From below, I heard the ruckus. It sounded like a professional wrestling match was underway, and about two minutes later they brought Ace back down, saying they’d been unable to accomplish the task — despite their muscles and whatever implements of restraint were upstairs.

It was concluded then that the only way to do it would be by sedating him. The idea of that scares me at least as much as how stressed he gets.

For my my most recent effort, I bought the most expensive professional nail clippers I could find. I let them lay around the living room for a week so Ace would get used to them. Then I recruited a friend, and had her feed him treats as I attempted the deed. Despite even that incentive, he balked. By the time it was over, I was almost fully sprawled atop him while whispering sweet nothings into his ear. He bucked me off, and not a single nail got trimmed. (Anybody need some expensive professional nail clippers?)

I described all that to Ace’s most recent veterinarian, here in North Carolina, at his check-up last month.

He suggested we start jogging on sidewalks. Then, seeing my reaction, he suggested I find a young and energetic friend to jog with Ace on sidewalks.

He also suggested a complete blood work-up that, in addition to checking for any health problems, might also help determine how well Ace would handle sedation.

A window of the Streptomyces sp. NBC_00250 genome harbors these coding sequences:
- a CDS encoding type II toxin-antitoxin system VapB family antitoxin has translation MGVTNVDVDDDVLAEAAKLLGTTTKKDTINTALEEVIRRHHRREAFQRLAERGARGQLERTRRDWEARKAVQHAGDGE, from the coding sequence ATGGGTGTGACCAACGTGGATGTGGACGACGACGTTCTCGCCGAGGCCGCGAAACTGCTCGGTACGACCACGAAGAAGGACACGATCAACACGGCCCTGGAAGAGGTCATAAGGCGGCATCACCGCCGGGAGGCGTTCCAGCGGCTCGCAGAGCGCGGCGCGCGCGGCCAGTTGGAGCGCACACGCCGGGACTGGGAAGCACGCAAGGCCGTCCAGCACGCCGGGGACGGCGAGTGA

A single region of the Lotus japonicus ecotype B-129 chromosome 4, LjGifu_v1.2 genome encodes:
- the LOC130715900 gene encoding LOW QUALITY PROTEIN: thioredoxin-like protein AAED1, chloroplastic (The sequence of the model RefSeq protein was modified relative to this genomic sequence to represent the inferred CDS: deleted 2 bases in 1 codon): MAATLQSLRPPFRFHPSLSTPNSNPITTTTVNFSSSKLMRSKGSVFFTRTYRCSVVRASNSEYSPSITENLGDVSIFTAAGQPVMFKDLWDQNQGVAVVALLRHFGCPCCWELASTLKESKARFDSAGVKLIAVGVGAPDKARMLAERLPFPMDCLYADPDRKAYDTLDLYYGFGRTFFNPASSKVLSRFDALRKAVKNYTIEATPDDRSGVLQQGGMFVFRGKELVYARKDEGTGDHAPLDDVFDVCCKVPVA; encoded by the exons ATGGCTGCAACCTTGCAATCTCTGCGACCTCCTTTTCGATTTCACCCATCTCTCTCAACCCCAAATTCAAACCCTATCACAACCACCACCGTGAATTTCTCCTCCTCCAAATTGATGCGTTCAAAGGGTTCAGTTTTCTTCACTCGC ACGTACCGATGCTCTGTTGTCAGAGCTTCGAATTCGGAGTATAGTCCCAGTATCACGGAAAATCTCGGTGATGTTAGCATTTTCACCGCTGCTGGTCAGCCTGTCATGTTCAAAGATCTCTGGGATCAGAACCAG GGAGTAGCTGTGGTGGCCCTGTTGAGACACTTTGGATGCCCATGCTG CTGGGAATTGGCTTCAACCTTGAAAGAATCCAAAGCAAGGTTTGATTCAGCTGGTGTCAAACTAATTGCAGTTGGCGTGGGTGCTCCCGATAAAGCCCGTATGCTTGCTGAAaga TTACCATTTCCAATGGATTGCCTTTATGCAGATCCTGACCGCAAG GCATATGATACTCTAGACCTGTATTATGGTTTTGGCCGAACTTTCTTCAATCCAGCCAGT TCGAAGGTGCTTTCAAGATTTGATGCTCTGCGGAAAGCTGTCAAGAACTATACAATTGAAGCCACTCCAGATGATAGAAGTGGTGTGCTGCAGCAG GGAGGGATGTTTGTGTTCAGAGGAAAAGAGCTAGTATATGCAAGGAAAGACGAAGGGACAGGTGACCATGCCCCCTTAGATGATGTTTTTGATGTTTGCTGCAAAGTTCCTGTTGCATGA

We didn’t take him up on the second offer, deciding to wait until Ace turns 9 for that.

We did consider his  other suggestion — though not to the point of taking up jogging.

Since moving to historic Bethania, and having our own back yard, Ace doesn’t go for a walk every day. Bethania doesn’t have a lot in the way of sidewalks.  Three or four times a week we take a short walk — mostly on the street — to the little post office where I pick up  my mail. Two or three times a week we walk the dirt trail that meanders through Black Walnut Bottoms, behind the visitor center.

Once in a while, Ace will hear a hunter’s gunshot there, prompting him to turn around and head home. Ace also fears loud, cracking noises — anything from a bat hitting a ball to the crackle of the fireplace. His fears, as he grows older, seem to become more pronounced, but then maybe that’s true of all species. Whatever little fears we have turn into big looming nightmarish ones. Probably, there is a drug to help deal with that. But I am increasingly fearful of pharmaceuticals.

Given the lack of options, I decided Ace needed to spend more time pounding the pavement — and at a pace quicker than the slow one at which I prefer to move along.

So we took some of the vet’s advice, and reshaped it to fit our lifestyle (OK, my lifestyle). We headed down to the golf course where I work as a bartender a couple of nights a week. (Ace not having appeared in a movie in a while, I took my new camera along, too, to test out its video capabilities.)